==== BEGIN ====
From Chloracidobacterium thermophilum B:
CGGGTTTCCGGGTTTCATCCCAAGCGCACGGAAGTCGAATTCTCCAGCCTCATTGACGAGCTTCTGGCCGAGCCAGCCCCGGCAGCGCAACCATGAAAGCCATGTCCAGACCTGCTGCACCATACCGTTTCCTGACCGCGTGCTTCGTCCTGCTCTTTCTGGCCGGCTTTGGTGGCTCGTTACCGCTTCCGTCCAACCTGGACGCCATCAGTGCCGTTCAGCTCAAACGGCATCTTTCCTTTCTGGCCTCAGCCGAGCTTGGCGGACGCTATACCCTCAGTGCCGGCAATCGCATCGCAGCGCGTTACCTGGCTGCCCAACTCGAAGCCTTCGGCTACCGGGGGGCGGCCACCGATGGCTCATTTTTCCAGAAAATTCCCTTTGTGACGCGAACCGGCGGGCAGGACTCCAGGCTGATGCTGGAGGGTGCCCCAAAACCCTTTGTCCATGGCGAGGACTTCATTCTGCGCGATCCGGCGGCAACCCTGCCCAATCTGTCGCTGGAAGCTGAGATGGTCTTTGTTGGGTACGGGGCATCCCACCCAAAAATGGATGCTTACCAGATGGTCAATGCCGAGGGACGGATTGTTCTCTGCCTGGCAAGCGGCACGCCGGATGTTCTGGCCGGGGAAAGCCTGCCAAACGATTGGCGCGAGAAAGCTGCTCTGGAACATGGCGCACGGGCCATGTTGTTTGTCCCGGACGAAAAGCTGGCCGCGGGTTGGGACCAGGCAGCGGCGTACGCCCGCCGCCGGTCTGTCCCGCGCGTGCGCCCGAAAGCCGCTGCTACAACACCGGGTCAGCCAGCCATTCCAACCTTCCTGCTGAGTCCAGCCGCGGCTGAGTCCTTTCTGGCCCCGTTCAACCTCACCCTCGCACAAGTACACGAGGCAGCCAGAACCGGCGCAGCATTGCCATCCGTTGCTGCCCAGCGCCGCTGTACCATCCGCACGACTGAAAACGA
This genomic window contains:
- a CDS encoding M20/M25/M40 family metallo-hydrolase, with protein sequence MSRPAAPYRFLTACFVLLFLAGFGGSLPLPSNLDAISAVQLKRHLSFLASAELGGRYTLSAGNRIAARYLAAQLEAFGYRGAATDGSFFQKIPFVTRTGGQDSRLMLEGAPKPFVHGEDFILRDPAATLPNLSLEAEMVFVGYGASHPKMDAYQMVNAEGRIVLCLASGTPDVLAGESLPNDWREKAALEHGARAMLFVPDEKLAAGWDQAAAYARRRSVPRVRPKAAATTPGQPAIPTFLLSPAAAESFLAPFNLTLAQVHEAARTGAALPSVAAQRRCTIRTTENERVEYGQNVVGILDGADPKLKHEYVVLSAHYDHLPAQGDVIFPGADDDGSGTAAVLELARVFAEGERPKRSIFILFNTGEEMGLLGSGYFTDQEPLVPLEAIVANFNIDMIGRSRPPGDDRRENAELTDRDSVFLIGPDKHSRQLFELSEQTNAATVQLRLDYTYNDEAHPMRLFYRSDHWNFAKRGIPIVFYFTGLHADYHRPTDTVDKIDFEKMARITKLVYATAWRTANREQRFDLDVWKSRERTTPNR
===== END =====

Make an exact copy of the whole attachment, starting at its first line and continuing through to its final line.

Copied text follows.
From Chloracidobacterium thermophilum B:
CGGGTTTCCGGGTTTCATCCCAAGCGCACGGAAGTCGAATTCTCCAGCCTCATTGACGAGCTTCTGGCCGAGCCAGCCCCGGCAGCGCAACCATGAAAGCCATGTCCAGACCTGCTGCACCATACCGTTTCCTGACCGCGTGCTTCGTCCTGCTCTTTCTGGCCGGCTTTGGTGGCTCGTTACCGCTTCCGTCCAACCTGGACGCCATCAGTGCCGTTCAGCTCAAACGGCATCTTTCCTTTCTGGCCTCAGCCGAGCTTGGCGGACGCTATACCCTCAGTGCCGGCAATCGCATCGCAGCGCGTTACCTGGCTGCCCAACTCGAAGCCTTCGGCTACCGGGGGGCGGCCACCGATGGCTCATTTTTCCAGAAAATTCCCTTTGTGACGCGAACCGGCGGGCAGGACTCCAGGCTGATGCTGGAGGGTGCCCCAAAACCCTTTGTCCATGGCGAGGACTTCATTCTGCGCGATCCGGCGGCAACCCTGCCCAATCTGTCGCTGGAAGCTGAGATGGTCTTTGTTGGGTACGGGGCATCCCACCCAAAAATGGATGCTTACCAGATGGTCAATGCCGAGGGACGGATTGTTCTCTGCCTGGCAAGCGGCACGCCGGATGTTCTGGCCGGGGAAAGCCTGCCAAACGATTGGCGCGAGAAAGCTGCTCTGGAACATGGCGCACGGGCCATGTTGTTTGTCCCGGACGAAAAGCTGGCCGCGGGTTGGGACCAGGCAGCGGCGTACGCCCGCCGCCGGTCTGTCCCGCGCGTGCGCCCGAAAGCCGCTGCTACAACACCGGGTCAGCCAGCCATTCCAACCTTCCTGCTGAGTCCAGCCGCGGCTGAGTCCTTTCTGGCCCCGTTCAACCTCACCCTCGCACAAGTACACGAGGCAGCCAGAACCGGCGCAGCATTGCCATCCGTTGCTGCCCAGCGCCGCTGTACCATCCGCACGACTGAAAACGA
This genomic window contains:
- a CDS encoding M20/M25/M40 family metallo-hydrolase, with protein sequence MSRPAAPYRFLTACFVLLFLAGFGGSLPLPSNLDAISAVQLKRHLSFLASAELGGRYTLSAGNRIAARYLAAQLEAFGYRGAATDGSFFQKIPFVTRTGGQDSRLMLEGAPKPFVHGEDFILRDPAATLPNLSLEAEMVFVGYGASHPKMDAYQMVNAEGRIVLCLASGTPDVLAGESLPNDWREKAALEHGARAMLFVPDEKLAAGWDQAAAYARRRSVPRVRPKAAATTPGQPAIPTFLLSPAAAESFLAPFNLTLAQVHEAARTGAALPSVAAQRRCTIRTTENERVEYGQNVVGILDGADPKLKHEYVVLSAHYDHLPAQGDVIFPGADDDGSGTAAVLELARVFAEGERPKRSIFILFNTGEEMGLLGSGYFTDQEPLVPLEAIVANFNIDMIGRSRPPGDDRRENAELTDRDSVFLIGPDKHSRQLFELSEQTNAATVQLRLDYTYNDEAHPMRLFYRSDHWNFAKRGIPIVFYFTGLHADYHRPTDTVDKIDFEKMARITKLVYATAWRTANREQRFDLDVWKSRERTTPNR